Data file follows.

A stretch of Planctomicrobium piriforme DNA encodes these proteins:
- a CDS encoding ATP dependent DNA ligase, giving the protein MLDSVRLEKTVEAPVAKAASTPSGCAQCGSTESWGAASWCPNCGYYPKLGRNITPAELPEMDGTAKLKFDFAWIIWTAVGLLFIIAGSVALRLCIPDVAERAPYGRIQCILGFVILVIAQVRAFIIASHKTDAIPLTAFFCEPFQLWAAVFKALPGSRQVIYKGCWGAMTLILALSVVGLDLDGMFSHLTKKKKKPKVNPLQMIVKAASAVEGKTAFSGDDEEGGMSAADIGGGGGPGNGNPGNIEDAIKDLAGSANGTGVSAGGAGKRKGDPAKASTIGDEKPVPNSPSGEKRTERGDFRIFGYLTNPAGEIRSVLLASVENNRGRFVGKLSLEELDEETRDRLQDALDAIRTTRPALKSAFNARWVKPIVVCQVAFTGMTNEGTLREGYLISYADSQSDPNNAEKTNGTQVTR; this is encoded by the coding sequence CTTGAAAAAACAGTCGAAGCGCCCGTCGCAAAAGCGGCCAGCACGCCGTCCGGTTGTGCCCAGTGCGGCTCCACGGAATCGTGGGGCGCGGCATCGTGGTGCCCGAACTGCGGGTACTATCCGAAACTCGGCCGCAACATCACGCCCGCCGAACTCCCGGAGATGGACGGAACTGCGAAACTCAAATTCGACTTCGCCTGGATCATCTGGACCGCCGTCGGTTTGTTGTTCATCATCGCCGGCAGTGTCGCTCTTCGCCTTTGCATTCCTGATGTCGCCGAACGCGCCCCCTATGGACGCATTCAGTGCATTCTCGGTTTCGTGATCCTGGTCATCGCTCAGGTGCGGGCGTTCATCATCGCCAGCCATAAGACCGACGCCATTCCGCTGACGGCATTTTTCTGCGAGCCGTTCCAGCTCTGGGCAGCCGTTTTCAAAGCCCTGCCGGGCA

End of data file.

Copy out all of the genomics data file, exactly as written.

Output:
A stretch of Planctomicrobium piriforme DNA encodes these proteins:
- a CDS encoding ATP dependent DNA ligase, giving the protein MLDSVRLEKTVEAPVAKAASTPSGCAQCGSTESWGAASWCPNCGYYPKLGRNITPAELPEMDGTAKLKFDFAWIIWTAVGLLFIIAGSVALRLCIPDVAERAPYGRIQCILGFVILVIAQVRAFIIASHKTDAIPLTAFFCEPFQLWAAVFKALPGSRQVIYKGCWGAMTLILALSVVGLDLDGMFSHLTKKKKKPKVNPLQMIVKAASAVEGKTAFSGDDEEGGMSAADIGGGGGPGNGNPGNIEDAIKDLAGSANGTGVSAGGAGKRKGDPAKASTIGDEKPVPNSPSGEKRTERGDFRIFGYLTNPAGEIRSVLLASVENNRGRFVGKLSLEELDEETRDRLQDALDAIRTTRPALKSAFNARWVKPIVVCQVAFTGMTNEGTLREGYLISYADSQSDPNNAEKTNGTQVTR; this is encoded by the coding sequence CTTGAAAAAACAGTCGAAGCGCCCGTCGCAAAAGCGGCCAGCACGCCGTCCGGTTGTGCCCAGTGCGGCTCCACGGAATCGTGGGGCGCGGCATCGTGGTGCCCGAACTGCGGGTACTATCCGAAACTCGGCCGCAACATCACGCCCGCCGAACTCCCGGAGATGGACGGAACTGCGAAACTCAAATTCGACTTCGCCTGGATCATCTGGACCGCCGTCGGTTTGTTGTTCATCATCGCCGGCAGTGTCGCTCTTCGCCTTTGCATTCCTGATGTCGCCGAACGCGCCCCCTATGGACGCATTCAGTGCATTCTCGGTTTCGTGATCCTGGTCATCGCTCAGGTGCGGGCGTTCATCATCGCCAGCCATAAGACCGACGCCATTCCGCTGACGGCATTTTTCTGCGAGCCGTTCCAGCTCTGGGCAGCCGTTTTCAAAGCCCTGCCGGGCA